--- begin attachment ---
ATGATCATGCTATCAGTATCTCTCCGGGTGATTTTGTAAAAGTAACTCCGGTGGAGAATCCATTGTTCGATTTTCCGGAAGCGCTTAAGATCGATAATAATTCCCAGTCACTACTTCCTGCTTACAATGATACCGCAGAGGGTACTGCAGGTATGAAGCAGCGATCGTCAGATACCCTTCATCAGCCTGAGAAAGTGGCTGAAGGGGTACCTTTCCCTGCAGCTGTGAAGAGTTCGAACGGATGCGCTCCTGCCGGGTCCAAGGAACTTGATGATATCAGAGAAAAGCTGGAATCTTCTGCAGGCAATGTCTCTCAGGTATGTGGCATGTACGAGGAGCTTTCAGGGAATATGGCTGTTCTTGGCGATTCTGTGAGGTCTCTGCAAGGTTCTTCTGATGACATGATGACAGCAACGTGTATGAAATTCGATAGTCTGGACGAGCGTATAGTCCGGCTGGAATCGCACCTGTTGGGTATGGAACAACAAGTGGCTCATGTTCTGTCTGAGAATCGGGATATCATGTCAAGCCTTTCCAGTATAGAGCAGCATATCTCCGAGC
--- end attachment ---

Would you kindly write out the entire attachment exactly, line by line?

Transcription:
ATGATCATGCTATCAGTATCTCTCCGGGTGATTTTGTAAAAGTAACTCCGGTGGAGAATCCATTGTTCGATTTTCCGGAAGCGCTTAAGATCGATAATAATTCCCAGTCACTACTTCCTGCTTACAATGATACCGCAGAGGGTACTGCAGGTATGAAGCAGCGATCGTCAGATACCCTTCATCAGCCTGAGAAAGTGGCTGAAGGGGTACCTTTCCCTGCAGCTGTGAAGAGTTCGAACGGATGCGCTCCTGCCGGGTCCAAGGAACTTGATGATATCAGAGAAAAGCTGGAATCTTCTGCAGGCAATGTCTCTCAGGTATGTGGCATGTACGAGGAGCTTTCAGGGAATATGGCTGTTCTTGGCGATTCTGTGAGGTCTCTGCAAGGTTCTTCTGATGACATGATGACAGCAACGTGTATGAAATTCGATAGTCTGGACGAGCGTATAGTCCGGCTGGAATCGCACCTGTTGGGTATGGAACAACAAGTGGCTCATGTTCTGTCTGAGAATCGGGATATCATGTCAAGCCTTTCCAGTATAGAGCAGCATATCTCCGAGC